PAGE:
Thursday, 7 February 2013

Nyet Spasiba! – Marriage Equality puts Anglo-Russian Adoptions in Doubt

In the aftermath of the historic Commons’ vote on Tuesday paving the way for marriage equality, Russian officials have said that British couples might be precluded from adopting Russian orphans. 

Quoted in The Telegraph, the human rights envoy at the Russian Foreign Ministry said, "The British and French parliaments have legalised same-sex marriages.  This narrows the chances of citizens of these countries adopting Russian children.”

According to Russia Today, Pavel Astakhov, Russia’s Children’s Rights Ombudsman, said same-sex couples in France would not be allowed to adopt Russian children.  Presumably, the same will be true of British same-sex couples. 

He cited in support of this policy the Russian constitution’s definition of marriage as a “union of a man and a woman.

The official position on gay marriages is stated in Russian official documents, the family code and the constitution,” he said. “They put it straight that the marriage is a union of a man and a woman. We do not have anything else. Period.”

These proclamations follow a ban on adoption by US couples, passed in December 2012.  The justification for the ban was said to be a concern that Russian children were being abused by their adoptive parents in the US.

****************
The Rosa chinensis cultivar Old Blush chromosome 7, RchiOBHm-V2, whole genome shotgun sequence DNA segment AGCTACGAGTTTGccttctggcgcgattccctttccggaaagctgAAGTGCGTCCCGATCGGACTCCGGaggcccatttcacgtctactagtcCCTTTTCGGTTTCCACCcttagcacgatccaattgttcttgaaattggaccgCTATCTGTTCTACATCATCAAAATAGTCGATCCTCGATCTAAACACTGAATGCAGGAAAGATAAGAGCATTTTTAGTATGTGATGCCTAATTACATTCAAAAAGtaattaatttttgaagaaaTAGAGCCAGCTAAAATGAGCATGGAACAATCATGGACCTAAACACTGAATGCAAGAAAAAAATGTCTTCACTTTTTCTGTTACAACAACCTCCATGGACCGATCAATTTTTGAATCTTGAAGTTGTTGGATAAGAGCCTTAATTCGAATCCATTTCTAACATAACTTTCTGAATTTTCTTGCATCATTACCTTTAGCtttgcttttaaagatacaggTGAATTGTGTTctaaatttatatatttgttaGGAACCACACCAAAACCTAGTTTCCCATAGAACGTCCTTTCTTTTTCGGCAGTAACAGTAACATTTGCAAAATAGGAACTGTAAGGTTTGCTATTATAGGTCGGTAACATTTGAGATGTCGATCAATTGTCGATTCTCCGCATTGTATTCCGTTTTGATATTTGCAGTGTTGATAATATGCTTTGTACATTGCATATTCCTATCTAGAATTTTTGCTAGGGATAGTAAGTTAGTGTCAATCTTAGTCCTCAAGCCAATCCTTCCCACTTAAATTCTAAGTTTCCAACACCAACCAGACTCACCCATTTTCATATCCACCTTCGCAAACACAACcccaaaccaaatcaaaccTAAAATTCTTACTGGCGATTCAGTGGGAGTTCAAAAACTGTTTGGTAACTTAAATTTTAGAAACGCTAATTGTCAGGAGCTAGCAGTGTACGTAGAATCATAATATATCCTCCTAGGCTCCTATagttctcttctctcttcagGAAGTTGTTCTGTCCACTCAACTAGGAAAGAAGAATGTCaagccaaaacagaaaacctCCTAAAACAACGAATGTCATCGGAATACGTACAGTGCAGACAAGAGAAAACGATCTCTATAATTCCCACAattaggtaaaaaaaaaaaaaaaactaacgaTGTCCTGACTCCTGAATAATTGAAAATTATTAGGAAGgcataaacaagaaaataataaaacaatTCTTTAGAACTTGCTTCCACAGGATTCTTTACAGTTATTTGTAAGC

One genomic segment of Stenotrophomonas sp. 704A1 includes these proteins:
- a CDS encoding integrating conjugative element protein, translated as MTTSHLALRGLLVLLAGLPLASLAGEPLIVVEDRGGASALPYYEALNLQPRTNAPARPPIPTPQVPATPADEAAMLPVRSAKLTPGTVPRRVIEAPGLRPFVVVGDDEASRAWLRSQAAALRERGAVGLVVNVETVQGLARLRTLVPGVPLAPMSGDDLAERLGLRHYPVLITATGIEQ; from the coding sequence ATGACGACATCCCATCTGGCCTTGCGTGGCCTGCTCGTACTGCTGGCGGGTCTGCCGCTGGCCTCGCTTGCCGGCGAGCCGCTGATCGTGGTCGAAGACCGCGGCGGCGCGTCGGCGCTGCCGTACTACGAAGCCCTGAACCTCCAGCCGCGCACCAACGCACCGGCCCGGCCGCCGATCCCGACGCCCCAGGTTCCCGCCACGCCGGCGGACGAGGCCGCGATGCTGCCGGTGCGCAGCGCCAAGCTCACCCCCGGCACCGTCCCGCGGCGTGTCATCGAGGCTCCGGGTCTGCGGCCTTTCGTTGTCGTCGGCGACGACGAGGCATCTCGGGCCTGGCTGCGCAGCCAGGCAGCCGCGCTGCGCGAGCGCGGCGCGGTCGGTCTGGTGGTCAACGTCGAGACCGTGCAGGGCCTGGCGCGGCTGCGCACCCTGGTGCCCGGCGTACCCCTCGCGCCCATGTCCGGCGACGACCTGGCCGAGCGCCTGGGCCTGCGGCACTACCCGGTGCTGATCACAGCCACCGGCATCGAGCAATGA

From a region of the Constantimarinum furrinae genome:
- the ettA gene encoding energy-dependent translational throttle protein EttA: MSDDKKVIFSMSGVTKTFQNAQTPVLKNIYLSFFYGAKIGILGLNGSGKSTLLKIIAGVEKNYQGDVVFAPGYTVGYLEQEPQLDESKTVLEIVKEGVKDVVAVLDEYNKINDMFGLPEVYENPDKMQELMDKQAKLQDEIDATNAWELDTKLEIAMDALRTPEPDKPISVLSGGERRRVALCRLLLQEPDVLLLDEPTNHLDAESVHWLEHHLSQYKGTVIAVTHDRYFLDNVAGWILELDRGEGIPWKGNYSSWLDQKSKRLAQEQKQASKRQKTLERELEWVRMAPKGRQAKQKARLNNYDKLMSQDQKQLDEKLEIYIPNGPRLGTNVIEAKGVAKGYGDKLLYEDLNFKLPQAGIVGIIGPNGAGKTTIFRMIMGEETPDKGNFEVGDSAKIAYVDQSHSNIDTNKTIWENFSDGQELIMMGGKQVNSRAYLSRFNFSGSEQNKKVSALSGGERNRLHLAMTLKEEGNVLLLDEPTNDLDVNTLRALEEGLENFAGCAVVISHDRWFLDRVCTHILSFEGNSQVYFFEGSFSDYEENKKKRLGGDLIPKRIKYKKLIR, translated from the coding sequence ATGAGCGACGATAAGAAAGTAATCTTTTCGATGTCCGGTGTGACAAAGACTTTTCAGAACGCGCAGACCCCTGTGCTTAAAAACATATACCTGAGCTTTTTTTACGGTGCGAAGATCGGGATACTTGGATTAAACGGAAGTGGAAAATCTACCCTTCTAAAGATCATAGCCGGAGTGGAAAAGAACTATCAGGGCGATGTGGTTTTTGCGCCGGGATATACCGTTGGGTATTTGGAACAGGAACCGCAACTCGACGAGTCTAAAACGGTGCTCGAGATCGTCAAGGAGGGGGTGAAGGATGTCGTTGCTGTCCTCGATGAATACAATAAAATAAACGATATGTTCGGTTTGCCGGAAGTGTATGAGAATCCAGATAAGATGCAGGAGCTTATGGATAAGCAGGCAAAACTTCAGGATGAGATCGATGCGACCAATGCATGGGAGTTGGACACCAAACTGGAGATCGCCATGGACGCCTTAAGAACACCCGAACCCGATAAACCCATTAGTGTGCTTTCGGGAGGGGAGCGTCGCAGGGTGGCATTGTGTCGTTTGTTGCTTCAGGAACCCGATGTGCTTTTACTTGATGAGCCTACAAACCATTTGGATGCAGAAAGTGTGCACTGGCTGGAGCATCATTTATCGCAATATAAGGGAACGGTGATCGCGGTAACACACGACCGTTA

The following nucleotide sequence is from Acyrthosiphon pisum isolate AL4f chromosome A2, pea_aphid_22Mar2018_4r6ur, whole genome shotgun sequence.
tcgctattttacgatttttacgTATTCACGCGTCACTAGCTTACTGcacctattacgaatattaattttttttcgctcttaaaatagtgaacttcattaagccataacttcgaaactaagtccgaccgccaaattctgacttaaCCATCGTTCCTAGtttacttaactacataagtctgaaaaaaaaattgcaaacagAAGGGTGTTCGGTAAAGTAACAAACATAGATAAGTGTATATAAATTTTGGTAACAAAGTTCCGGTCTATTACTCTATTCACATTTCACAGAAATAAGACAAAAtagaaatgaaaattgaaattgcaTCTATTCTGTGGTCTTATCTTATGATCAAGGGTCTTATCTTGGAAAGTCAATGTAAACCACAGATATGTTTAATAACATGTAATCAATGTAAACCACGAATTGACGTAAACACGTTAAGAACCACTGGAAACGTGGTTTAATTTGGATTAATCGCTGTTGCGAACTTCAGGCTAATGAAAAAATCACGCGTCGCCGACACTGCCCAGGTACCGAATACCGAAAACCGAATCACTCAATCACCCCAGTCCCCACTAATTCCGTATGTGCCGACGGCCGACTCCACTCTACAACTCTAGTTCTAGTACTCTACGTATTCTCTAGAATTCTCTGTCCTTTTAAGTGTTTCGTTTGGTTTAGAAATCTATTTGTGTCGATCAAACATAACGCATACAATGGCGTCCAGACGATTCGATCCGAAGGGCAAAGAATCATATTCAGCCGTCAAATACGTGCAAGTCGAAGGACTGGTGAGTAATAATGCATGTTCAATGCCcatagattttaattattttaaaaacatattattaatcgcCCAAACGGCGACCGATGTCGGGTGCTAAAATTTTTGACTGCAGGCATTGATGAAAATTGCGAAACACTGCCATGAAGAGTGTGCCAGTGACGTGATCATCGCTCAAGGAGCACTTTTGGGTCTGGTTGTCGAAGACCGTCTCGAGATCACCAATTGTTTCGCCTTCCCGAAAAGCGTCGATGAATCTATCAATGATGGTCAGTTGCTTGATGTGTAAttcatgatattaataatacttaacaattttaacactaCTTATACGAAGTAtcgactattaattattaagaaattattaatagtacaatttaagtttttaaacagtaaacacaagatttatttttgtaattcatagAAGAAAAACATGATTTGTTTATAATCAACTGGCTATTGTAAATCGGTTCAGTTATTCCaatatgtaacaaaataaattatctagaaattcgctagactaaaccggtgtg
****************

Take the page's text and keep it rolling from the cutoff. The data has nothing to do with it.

Commentators believe, however, that the ban is a reaction to the US approval of a law allowing Russian officials suspected of human rights violations to be sanctioned.
One Russian legislator, Leonid Kalashnikov, who was not present for the vote on the US adoption ban, described the law as “vindictive”.

In a quote appearing in the Los Angeles Times, Kalashnikov said, "The Kremlin didn't really want to spoil relations with the United States but couldn't leave an unfriendly act unanswered.  So they let off steam by using the fate of thousands of orphans as a lever of political pressure."

According to New York’s Russian Children’s Welfare Society, there are currently more than 700,000 orphans in Russia.  This figure is increasing annually at a rate of 113,000 children.

Tragically, some of those hundreds of thousands of vulnerable children will be denied a chance to experience a loving family environment, on account of antediluvian views about how worthy or otherwise people might be as parents based upon their sexual equipment.  A view which, incidentally, runs contrary to all credible studies on topic, which consistently show the sexual orientation of adoptive or foster parents makes precisely no difference to the quality of the parenting they provide (see, for example, the results of a study published in November 2012 by psychologists from the University of Central Los Angeles on outcomes depending on whether adopted children were placed with gay, lesbian or heterosexual parents).

This truism has fortunately been recognised for some time in this country.  The now defunct Adoption Act 1976 did not allow same-sex couples to adopt.  This was overcome by courts making adoption orders in favour of one of the couple, in the knowledge the child would live with them both.  I was involved in several cases where this work-around was used to ensure the best interests of the child concerned were met. 

And the overhaul of our adoption laws in the form of the Adoption and Children Act 2002 confirmed that adoption orders could be made in favour of civil partners, or two people (whether of differing or the same sex) living together in an enduring family relationship. 

Nyet Spasiba indeed, Russia. 

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